One of the things that sets the SL MkIII apart from the competition is its onboard eight-track/Part sequencer. Polyphonic sequences (Patterns) of up to 16 steps in length are programmed step by step or recorded live, looper style, with the pads used to select, clear and visually represent steps, and notes input via the keys. The output and MIDI channel of each Part is easily adjusted, so you could have one Part triggering, say, a hardware drum machine, another playing a Eurorack setup via CV/Gate, and the other six routed to separate plugin instruments in your DAW. A Part can comprise up to eight chainable Patterns, the keyboard can be zoned to play/sequence multiple Parts at a time, and Patterns are fully editable from the unit. As well as note data, automation of pretty much all of the SL’s controls – wheels, rotaries, sliders, etc – is recordable, too. There’s also an arpeggiator (active for only one part at a time, alas), the rhythm of which is programmed on the pads.
The SL MkIII’s sequencer is surprisingly powerful and fast to work with. Our only significant issue with it is that notes adhere rigidly to the grid at all times, quantized on the way in and un-nudgeable afterwards, which rather limits its expressiveness in terms of ‘human’ timing.
THE MAGIC NUMBER
Playing to such a diverse array of functionality, the SL MkIII could easily have ended up being an unfocused jack-of-all-trades, but Novation have unequivocally hit the mark, building a ridiculously versatile controller keyboard that shrewdly taps into the current electronic music zeitgeist. Not only is it a good DAW controller (a great one, indeed, if said DAW happens to be Live), but it brings together – and goes to town with – everything in your studio that accepts MIDI or CV. And rather than being the impractical novelty feature we half-expected before we actually fired it up, the Circuit-style sequencer provides a refreshingly tactile and self-contained alternative to your regular onscreen equivalent – it’s so much fun.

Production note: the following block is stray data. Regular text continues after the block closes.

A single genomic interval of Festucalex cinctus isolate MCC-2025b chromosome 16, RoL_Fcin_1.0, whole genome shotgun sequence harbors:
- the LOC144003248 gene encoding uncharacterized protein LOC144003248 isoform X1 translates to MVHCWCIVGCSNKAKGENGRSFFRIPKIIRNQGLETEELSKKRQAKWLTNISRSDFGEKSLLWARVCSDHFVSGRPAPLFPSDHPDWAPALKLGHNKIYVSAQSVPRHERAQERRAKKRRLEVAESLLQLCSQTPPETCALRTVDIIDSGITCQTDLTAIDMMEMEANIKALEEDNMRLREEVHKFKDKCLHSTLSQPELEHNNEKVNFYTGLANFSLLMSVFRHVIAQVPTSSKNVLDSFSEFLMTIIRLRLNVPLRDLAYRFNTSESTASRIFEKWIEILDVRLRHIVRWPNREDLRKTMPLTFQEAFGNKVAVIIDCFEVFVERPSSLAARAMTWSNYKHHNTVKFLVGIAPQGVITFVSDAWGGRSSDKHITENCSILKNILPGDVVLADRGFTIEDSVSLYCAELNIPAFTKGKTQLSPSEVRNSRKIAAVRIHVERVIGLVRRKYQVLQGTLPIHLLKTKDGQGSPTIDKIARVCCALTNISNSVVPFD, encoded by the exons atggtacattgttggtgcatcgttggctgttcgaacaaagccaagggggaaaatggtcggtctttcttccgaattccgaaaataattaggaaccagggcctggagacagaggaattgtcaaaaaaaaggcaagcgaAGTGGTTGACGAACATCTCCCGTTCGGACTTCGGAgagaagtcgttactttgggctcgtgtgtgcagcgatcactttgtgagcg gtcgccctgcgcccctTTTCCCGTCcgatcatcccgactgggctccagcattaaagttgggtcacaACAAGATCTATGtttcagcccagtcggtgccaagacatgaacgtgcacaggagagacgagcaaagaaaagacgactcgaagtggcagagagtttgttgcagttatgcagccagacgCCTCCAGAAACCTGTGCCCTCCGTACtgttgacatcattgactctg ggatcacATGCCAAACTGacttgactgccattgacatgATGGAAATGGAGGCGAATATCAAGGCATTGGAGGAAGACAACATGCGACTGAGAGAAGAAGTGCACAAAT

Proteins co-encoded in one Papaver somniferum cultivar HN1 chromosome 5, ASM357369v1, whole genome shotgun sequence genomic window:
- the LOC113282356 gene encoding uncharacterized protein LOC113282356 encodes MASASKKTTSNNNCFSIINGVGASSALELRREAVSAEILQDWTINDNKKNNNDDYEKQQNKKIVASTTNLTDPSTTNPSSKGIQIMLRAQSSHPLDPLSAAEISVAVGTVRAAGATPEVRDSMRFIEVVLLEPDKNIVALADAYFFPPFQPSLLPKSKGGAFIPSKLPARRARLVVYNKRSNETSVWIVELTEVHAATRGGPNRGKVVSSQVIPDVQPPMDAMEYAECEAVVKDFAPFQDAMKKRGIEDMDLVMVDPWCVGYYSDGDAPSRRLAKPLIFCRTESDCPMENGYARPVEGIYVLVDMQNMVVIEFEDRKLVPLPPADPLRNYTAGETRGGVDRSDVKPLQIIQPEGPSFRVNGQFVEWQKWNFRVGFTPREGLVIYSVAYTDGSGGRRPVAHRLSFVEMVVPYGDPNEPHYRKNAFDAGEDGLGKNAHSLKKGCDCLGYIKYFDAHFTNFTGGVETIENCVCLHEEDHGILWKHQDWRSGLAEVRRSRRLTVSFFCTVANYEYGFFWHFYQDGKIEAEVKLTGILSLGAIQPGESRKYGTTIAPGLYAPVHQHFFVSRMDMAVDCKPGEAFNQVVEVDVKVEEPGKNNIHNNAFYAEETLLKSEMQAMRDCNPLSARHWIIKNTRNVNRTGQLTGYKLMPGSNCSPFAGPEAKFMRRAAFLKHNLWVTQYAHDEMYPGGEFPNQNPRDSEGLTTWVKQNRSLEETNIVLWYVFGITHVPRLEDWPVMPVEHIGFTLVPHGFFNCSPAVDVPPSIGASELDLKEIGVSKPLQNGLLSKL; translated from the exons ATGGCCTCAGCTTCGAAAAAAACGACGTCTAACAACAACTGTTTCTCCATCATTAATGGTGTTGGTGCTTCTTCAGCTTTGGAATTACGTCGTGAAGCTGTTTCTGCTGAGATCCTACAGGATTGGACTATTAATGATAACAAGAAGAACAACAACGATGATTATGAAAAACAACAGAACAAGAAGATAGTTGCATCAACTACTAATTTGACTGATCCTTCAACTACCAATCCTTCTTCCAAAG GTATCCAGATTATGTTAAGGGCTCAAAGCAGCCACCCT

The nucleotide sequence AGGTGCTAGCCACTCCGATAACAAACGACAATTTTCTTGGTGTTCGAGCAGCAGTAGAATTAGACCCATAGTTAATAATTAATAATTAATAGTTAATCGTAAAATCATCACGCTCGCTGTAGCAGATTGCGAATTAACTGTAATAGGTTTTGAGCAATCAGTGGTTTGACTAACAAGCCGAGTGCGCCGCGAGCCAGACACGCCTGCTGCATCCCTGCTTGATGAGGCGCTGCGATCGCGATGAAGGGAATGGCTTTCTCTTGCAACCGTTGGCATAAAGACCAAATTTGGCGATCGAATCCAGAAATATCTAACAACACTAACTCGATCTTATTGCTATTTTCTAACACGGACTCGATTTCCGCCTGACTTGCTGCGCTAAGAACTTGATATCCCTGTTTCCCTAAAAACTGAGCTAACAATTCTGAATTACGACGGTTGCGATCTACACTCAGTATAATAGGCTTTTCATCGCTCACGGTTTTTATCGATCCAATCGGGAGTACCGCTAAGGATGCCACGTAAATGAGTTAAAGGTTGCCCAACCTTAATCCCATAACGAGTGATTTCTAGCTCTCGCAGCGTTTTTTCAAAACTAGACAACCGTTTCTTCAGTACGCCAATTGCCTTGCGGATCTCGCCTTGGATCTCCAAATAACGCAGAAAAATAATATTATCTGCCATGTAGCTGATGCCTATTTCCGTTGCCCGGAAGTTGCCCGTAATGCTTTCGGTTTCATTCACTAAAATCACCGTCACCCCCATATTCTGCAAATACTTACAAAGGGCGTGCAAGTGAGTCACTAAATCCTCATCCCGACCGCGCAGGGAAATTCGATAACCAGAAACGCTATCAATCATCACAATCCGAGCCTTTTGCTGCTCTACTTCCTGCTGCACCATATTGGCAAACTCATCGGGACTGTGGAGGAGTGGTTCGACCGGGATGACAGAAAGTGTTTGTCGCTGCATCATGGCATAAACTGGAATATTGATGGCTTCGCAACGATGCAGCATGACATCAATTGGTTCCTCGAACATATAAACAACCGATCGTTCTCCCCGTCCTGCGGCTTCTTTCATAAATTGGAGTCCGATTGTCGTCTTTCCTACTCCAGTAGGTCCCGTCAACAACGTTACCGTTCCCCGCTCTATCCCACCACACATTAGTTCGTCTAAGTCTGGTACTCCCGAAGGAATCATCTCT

Incredibly well designed, hugely empowering – both creatively and functionally – and Swiss army knife-like in its versatility, the SL MkIII sets a new standard for controller keyboards.
High quality keys and pads
Brilliant onboard sequencer
Play and control eight things at once
Tight DAW integration
InControl varies by DAW
No off-grid nudge in sequencer
49SL Street, $599, 61SL Street, $699